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Home: Learning - CVI Severely Learning Delayed

This page is a sub-section of Learning at Home, and is about how learning can be optimised for people who have CVI and severe learning challenges.

The foundation of this information relates to how the brain processes information, and how this can be affected by CVI.

(For additional information please follow the links on this page.)

In the main Learning at Home section we highlight three issues, related to learning:

  • 1) Purpose - Is there a purpose that's useful to the person with CVI that will enhance their life, learning and development?
  • 2) Environment - Is the environment, that is the physical room, area, place where the person with CVI is, suitable for them to learn?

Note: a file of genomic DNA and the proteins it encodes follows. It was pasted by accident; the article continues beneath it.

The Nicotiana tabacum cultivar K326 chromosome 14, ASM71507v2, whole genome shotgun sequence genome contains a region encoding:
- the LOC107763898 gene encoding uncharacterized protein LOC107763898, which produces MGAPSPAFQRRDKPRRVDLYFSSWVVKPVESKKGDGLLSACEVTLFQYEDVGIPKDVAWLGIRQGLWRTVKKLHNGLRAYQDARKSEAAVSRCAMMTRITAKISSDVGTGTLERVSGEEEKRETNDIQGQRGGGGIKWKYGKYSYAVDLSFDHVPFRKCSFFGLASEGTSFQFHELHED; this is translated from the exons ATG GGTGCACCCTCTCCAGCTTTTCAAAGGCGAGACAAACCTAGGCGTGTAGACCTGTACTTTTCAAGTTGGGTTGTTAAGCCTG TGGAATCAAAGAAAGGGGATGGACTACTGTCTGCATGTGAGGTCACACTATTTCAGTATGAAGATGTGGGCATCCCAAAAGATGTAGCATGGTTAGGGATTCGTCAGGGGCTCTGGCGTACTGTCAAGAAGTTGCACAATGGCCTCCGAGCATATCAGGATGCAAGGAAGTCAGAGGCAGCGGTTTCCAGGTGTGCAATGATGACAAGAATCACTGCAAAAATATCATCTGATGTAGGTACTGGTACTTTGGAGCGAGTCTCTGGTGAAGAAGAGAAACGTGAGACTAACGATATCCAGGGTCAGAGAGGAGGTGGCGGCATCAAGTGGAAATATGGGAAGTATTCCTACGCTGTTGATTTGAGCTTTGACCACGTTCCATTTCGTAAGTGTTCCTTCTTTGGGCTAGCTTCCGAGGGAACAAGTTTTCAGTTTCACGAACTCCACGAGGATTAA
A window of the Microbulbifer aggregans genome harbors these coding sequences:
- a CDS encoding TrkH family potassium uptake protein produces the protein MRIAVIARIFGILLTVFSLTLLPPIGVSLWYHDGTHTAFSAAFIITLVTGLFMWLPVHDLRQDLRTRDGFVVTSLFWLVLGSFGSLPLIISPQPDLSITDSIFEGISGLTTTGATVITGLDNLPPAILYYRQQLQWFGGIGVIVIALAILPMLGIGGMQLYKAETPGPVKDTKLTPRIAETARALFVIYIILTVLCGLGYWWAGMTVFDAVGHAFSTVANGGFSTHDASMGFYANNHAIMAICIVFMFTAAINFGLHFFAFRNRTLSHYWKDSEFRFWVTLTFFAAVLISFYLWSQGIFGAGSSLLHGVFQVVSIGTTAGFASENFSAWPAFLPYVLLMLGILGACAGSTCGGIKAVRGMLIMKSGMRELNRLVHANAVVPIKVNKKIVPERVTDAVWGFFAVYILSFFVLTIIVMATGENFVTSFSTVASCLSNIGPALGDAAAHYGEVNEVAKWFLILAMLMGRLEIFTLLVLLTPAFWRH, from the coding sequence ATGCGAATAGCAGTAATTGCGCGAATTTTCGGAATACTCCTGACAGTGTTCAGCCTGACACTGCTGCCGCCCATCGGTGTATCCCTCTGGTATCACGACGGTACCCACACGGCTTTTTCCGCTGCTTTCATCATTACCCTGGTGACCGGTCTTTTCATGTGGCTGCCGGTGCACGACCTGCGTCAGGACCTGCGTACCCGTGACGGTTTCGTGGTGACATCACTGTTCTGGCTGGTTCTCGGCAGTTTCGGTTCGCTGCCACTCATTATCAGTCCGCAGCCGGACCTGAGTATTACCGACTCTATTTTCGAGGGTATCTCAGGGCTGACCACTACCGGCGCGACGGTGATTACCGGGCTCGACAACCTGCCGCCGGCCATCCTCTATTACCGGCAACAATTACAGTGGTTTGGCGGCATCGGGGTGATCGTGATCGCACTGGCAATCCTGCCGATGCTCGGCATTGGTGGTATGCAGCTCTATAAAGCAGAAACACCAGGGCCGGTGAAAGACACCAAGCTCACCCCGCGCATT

• 3) Substance - This a big category that covers the person who is teaching, the methods used, the materials employed and whether they can be seen and understood, how much time is given, and whether the person with CVI is able to try things for themselves, and much more.

Please read the Learning at Home section first, for a more detailed explanation.

Severely Affected
We use the term 'severely affected' to mean those with CVI who have significant learning challenges, including those who are unable to talk and have very limited communication skills. Many will have significant mobility issues, and will rely upon support for most of their personal care. In our CVI Classifications section, this is CVI Classification 1.

1) Purpose

What are the needs of those severely affected by CVI? This will vary from person to person, but from our many conversations with parents, the following issues regularly come up:

  • Communication - people severely affected by CVI have enormous problems communicating, which is a cause of frustration and stress for everyone involved, especially the person with CVI (see our section Language for non-verbal children with CVI).